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There’s an interesting exchange on the climate change bill going on over at Capital Gains and Games. Budget wonk Stan Collander was impressed that “…the White House once again has demonstrated an excellent ability to get Congress to go along with the things it wants.” Dartmouth economist and former Bush CEA member Andrew Samwick, however, argues that this is backwards. He thinks the legislative branch should take the lead on developing legislation and the executive branch should take a subordinate role.
Andrew also complained that the legislation would give away most of the permits to industry and that almost all Republicans had sat out the debate. I agree with him on those points, but not on the leadership point. I don't see how Congress leads on complex policy issues. It can (and should) take charge of things like investigations, but only the executive branch has the analytical capability to fully develop policies and only the president has the political capital to advance them. Congress is designed to advance regional and factional interests. Those should be part of the policy debate, but I don't see how a coherent policy on something like climate change can get very far if Congress takes the lead.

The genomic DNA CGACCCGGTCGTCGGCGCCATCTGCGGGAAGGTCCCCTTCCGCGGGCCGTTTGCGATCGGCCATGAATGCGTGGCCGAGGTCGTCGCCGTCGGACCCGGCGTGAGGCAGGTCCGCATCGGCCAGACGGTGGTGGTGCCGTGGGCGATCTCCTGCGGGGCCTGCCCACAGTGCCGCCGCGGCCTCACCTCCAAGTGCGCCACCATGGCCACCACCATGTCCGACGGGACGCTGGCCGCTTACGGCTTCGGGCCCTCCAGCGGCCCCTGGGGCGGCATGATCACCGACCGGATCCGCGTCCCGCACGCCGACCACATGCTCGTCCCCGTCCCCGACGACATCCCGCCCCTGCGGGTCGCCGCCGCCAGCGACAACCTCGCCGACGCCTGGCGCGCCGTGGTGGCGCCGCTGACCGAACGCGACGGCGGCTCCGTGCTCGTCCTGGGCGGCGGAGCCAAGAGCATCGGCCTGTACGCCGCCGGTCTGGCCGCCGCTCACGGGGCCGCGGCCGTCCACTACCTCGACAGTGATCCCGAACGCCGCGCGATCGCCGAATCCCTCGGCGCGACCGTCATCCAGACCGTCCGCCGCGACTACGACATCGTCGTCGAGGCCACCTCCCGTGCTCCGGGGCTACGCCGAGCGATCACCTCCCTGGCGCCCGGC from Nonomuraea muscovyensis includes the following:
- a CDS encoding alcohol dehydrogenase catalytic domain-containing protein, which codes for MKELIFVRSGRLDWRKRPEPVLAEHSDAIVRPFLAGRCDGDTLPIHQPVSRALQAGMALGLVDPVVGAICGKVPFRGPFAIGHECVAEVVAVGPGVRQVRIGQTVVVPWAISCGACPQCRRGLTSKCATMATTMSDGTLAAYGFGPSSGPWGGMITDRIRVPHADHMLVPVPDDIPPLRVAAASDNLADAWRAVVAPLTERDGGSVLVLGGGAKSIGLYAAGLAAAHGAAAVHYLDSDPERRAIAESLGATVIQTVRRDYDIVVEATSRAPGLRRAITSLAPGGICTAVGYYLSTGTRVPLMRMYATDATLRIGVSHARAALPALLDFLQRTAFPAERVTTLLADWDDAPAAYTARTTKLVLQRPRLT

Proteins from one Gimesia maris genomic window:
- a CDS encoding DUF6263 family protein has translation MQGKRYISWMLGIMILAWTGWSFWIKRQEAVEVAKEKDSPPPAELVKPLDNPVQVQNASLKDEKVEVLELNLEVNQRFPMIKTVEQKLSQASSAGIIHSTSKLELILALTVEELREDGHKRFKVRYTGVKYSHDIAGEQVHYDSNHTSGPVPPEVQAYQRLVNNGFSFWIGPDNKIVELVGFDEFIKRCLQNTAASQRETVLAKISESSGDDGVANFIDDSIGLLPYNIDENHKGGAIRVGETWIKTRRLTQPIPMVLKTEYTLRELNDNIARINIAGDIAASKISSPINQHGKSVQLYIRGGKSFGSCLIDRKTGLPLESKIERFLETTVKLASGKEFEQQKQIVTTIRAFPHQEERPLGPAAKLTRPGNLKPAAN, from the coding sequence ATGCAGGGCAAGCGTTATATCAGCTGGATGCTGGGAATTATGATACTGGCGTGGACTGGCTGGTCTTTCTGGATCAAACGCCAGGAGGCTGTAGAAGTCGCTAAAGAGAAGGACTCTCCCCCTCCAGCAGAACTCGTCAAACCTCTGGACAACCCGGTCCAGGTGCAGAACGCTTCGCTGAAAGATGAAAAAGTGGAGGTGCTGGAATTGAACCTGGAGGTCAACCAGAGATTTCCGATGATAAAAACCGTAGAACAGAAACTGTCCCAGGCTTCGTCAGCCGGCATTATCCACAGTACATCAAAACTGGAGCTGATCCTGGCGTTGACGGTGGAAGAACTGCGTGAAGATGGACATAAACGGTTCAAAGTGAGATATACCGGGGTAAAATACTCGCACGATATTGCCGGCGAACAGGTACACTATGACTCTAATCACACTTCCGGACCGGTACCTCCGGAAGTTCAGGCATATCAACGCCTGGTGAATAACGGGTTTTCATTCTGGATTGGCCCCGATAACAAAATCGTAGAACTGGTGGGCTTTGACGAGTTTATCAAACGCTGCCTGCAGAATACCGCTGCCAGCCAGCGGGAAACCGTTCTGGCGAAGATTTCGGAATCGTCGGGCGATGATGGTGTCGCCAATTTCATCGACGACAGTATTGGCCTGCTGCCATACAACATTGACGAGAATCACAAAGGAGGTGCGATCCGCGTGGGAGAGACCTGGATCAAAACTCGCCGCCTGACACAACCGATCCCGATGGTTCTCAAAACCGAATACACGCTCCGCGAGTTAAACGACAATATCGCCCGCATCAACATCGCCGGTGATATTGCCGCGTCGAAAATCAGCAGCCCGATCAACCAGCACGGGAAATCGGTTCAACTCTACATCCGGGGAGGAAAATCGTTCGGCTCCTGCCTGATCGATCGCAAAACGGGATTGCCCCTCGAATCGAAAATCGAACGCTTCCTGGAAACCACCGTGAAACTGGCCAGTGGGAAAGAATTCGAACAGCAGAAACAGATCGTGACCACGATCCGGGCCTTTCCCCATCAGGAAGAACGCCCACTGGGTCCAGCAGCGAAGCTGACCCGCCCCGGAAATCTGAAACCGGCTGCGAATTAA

In fact, my concern is the opposite of Andrew’s. I think the President should be standing firmer on fundamental policy issues—such as allocation of permits. The bill that came out of the House seems almost designed to fail in practice. The subsidies for consumers are way too small. (Samwick suggests that a payroll tax offset would make more sense, and I agree. Obama proposed a version of that, but capitulated to Congress’s giveaways to industry.) The permit allocation seems designed to reduce emissions in the most costly way possible. And the capitulation to agriculture was obscene. (Agriculture is exempt from any emission restrictions and USDA, not EPA, gets to decide about offsets—activities that reduce carbon emissions. Given that USDA’s mission is to advance the interest of farmers, not the environment, this can’t work out well.)
The House did get the president to go along with its wishes (at least a version of them) and it wasn't pretty. I dread what might emerge from the Senate.
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